Exercise and Special Populations

While instructing a class, a group fitness instructor (GFI) will encounter various individuals who might have different health needs and potential concerns.  Having each person fill out a health questionnaire prior to attending the class will let the instructor know if special considerations are required. The participants might have:

Coronary Heart Disease:

Avoid extreme heat and/or cold that may put a greater stress on the heart

Use heart-rate monitors, and avoid sudden and extreme fluctuations in heart rate. Teach the individual ratings of perceived exertion (RPE) so that the participant can be aware of what level they are while working out

Stay within the target heart rate and blood pressure zones as approved by the participant’s doctor

Report all symptoms of concern, especially light-headedness, dizziness, or chest pain to the participant’s doctor

Make sure the resting heart rate and blood pressure return to resting areas before the participants leaves the work out center

If the participant complains of chest pain at any time, stop the activity and call ems

Obesity:

Choose a work out the participant will enjoy doing, and one that is as pain-free as possible

Stress the caloric balance equation: calories in= calories out

Since arthritis is usually a common condition, protecting the joints is a must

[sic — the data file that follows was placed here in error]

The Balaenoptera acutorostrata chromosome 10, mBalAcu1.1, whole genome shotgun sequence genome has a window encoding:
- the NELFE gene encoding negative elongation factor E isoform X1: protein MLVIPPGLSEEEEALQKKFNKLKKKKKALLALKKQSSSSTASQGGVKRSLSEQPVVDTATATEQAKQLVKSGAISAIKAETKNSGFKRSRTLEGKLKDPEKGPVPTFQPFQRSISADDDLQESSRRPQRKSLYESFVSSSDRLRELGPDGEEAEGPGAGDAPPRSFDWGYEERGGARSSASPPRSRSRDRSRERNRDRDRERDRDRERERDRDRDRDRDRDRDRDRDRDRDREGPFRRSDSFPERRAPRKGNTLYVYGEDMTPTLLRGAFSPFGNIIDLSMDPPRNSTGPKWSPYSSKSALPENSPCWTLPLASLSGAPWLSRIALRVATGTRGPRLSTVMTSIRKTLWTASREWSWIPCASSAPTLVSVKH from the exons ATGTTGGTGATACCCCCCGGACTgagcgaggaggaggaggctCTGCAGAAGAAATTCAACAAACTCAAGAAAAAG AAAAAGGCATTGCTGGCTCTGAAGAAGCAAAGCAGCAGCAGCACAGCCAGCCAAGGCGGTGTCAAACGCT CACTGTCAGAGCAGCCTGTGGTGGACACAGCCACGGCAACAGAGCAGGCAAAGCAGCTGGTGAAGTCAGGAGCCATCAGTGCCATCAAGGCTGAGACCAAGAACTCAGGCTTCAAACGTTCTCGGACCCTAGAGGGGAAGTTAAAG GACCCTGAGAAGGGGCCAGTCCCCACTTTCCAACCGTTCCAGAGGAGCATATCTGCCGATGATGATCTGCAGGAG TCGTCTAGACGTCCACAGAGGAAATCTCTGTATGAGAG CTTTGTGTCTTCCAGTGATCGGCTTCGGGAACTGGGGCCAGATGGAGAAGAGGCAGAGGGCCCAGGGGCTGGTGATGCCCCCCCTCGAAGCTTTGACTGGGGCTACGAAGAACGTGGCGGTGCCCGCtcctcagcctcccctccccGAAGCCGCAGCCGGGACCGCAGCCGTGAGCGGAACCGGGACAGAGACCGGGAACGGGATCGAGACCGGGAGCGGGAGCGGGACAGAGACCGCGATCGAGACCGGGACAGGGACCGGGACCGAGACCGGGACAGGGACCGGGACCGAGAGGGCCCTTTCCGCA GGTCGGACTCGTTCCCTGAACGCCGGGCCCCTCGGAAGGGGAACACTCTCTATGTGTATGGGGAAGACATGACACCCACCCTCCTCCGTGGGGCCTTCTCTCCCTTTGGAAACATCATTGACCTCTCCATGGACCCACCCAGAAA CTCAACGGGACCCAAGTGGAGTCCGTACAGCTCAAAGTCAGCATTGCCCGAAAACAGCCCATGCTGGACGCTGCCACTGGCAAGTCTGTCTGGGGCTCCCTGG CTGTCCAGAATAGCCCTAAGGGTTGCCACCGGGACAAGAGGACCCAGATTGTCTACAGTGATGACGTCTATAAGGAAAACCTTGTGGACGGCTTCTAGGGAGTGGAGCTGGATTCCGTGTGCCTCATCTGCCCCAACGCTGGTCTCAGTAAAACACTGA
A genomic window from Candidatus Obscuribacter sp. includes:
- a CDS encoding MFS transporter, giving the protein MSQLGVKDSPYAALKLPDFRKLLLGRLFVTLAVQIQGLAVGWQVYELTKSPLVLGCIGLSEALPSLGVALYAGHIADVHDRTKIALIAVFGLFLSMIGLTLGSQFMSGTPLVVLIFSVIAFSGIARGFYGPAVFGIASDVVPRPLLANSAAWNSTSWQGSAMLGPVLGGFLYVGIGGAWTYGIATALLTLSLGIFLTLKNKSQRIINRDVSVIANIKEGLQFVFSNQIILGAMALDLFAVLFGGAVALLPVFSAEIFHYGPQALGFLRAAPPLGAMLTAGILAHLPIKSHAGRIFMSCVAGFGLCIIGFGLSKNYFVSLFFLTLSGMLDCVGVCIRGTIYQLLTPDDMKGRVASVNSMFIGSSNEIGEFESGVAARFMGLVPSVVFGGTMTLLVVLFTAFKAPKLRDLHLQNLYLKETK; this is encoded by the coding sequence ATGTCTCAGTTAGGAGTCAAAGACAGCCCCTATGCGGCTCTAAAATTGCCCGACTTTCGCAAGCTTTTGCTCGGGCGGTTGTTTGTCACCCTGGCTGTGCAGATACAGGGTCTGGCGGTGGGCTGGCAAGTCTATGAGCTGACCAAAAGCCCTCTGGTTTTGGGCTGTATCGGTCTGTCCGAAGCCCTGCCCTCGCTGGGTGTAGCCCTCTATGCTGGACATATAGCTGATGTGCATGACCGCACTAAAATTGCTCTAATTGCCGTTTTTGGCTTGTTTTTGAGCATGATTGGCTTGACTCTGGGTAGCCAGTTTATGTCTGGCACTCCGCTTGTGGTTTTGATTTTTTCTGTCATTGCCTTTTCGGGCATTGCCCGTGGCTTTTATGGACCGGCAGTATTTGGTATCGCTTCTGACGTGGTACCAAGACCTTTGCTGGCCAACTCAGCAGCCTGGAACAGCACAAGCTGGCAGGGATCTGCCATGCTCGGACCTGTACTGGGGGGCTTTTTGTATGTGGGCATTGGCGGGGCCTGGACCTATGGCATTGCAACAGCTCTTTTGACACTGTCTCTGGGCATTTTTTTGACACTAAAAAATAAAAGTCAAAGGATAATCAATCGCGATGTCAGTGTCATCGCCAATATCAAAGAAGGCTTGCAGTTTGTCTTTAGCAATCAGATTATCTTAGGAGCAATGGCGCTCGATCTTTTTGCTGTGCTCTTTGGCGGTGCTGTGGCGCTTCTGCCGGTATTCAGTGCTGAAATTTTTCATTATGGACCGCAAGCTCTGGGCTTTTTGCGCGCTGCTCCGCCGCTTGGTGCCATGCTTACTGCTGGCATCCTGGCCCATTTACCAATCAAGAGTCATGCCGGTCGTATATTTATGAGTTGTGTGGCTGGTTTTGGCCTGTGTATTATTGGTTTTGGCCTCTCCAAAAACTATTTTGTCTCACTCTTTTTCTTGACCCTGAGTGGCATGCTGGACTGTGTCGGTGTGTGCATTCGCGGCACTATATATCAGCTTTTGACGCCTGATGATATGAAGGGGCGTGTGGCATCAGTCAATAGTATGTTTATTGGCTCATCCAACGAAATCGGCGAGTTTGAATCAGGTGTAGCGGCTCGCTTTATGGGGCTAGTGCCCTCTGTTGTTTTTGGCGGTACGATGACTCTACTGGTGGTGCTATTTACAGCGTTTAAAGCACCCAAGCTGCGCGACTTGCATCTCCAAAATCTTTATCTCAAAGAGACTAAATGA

Take care to provide seat comfort with work outs including using bikes or cycles

Resistance training should be done 10-15 minutes per day, 2-3 days a week

Diabetes:

Keeping blood glucose levels regulated means choosing the right time to exercise, usually between meal times and insulin dosage

Aim to keep blood glucose levels between 100 and 200 mg/dl, one to two hours after a meal

If blood glucose levels are lower than 100 mg/dl, the participant should consume a rapidly absorbing carb to increase blood glucose

If blood glucose is greater than 300 ml/dl before exercise doctors might recommend that exercise not commence. Make sure insulin has been taken. In some instances, the participant might lower the levels by drinking water

No one with diabetes should be allowed to exercise if his or her blood glucose level doesn’t fall within a safe range before exercise

Check blood glucose levels at the end of the work out, to make sure the person won’t become hypoglycemic

Make sure the participant has had plenty of water before the work out. Be cautious in hot environments, since glucose levels can be impacted by dehydration

Asthma:

It’s important that the work out is timed with the administration of the asthma meds

Lights warm-ups and short bouts of exercise may be helpful in reducing the risk of an asthma attack

The intensity of the work out should be based on the participant’s comfort zone

Carrying an inhaler is a good idea

Cold weather can be hard on someone with asthma. Wearing a scarf or surgical mask may help. Also, after a cold/flu, people with asthma are at a higher risk for problems during exercise. Exercise should be picked back up slowly and carefully

Bronchitis:

It might be necessary to exercise for 30-60 seconds, and then rest for 30-60 seconds until fitness level is improved

The exercise should address the interest level and what the participant is able to do

Perform low variable exercises, like walking, stationary cycling, and low intensity weight training

Those with COPD benefit greatly by doing warm-up and col-downs